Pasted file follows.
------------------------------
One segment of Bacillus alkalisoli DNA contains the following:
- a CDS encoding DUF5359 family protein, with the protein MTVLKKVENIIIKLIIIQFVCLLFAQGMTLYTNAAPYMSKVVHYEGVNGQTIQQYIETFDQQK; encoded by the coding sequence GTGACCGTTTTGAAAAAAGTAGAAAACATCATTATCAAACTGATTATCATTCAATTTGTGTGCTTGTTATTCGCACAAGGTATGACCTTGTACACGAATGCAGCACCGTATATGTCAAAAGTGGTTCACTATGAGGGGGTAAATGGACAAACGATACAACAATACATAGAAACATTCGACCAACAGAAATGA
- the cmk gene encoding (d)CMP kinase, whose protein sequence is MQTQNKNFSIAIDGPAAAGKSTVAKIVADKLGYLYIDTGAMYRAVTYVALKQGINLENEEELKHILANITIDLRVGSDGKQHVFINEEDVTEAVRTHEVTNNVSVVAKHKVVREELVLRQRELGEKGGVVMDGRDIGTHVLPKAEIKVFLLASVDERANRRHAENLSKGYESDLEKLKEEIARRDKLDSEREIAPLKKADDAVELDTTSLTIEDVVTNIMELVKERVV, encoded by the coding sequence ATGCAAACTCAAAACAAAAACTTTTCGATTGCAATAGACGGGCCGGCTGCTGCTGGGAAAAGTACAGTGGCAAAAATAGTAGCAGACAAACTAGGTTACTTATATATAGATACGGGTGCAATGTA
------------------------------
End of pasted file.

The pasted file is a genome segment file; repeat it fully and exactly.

One segment of Bacillus alkalisoli DNA contains the following:
- a CDS encoding DUF5359 family protein, with the protein MTVLKKVENIIIKLIIIQFVCLLFAQGMTLYTNAAPYMSKVVHYEGVNGQTIQQYIETFDQQK; encoded by the coding sequence GTGACCGTTTTGAAAAAAGTAGAAAACATCATTATCAAACTGATTATCATTCAATTTGTGTGCTTGTTATTCGCACAAGGTATGACCTTGTACACGAATGCAGCACCGTATATGTCAAAAGTGGTTCACTATGAGGGGGTAAATGGACAAACGATACAACAATACATAGAAACATTCGACCAACAGAAATGA
- the cmk gene encoding (d)CMP kinase, whose protein sequence is MQTQNKNFSIAIDGPAAAGKSTVAKIVADKLGYLYIDTGAMYRAVTYVALKQGINLENEEELKHILANITIDLRVGSDGKQHVFINEEDVTEAVRTHEVTNNVSVVAKHKVVREELVLRQRELGEKGGVVMDGRDIGTHVLPKAEIKVFLLASVDERANRRHAENLSKGYESDLEKLKEEIARRDKLDSEREIAPLKKADDAVELDTTSLTIEDVVTNIMELVKERVV, encoded by the coding sequence ATGCAAACTCAAAACAAAAACTTTTCGATTGCAATAGACGGGCCGGCTGCTGCTGGGAAAAGTACAGTGGCAAAAATAGTAGCAGACAAACTAGGTTACTTATATATAGATACGGGTGCAATGTA